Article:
I recently had an interesting experience trying to find a quick home for some client-side code that I wanted to share with someone. I just needed a single page and eventually landed on using GitHub Pages for the first time.
This is where I first ran into Jecky which is supported b Github as a means of producting static web sites from data and configuratin options. There are some interesting advantages to this approach, not the least of which is performance characteristics. In a world where web site performance is key to not losing visitors and higher conversion rates (assuming that applies to your content).
Tangentally, over the years, I’ve work on my resume in different ways and move toward dynamic generation from a JSON file sometime last year. This year, I ran into to project that was trying to standardize a JSON-based resume format and decided to align with that format, so I’ve had a lot of relevant data sitting in these files ready for subsequent editing and refinement.
The combination of blogging (albeit seldom in my case since I don’t often find the time) and the resume content’s relevance to this kind of web site, it occured to me to spend a little time trying the Jeckyl approach out. I started this work yesterday and have most of the content, layout, styles and components in place already.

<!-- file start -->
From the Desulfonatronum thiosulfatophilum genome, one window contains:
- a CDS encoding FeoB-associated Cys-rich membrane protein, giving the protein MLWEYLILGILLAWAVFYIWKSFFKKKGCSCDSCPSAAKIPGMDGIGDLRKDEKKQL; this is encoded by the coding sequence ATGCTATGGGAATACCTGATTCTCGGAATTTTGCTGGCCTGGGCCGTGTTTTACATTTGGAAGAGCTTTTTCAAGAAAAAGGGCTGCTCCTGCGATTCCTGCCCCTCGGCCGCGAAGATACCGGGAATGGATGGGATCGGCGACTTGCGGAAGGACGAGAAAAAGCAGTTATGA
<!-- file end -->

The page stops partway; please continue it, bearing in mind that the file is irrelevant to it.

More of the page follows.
What’s enchanting about this is that there is no need for a database (SQL or otherwise), no need to a CGI engine, be it PHP (in the case of WordPress), Java (JSP/Faces for example) or ASP (MVC or otherwise). The HTML file are generated at publish time and the site can be served up from entirely static content.
It’s true that there are some limitations to this approach, of course but none of those things are likely to get in the way in the forseeable future. Rich client code has become the norm, bypassing server-side solutions in many cases, other tham fetching and storing data, which can still be done via inexpensive cloud services, especially given the trend toward billling by the minute and scaling via functional approaches, such as lambda services.
What’s more, my recent adventures have taken me toward GraphQL as a better solution than REST services, making a separate NodeJS backend even more attractive but separate from any relevant content management.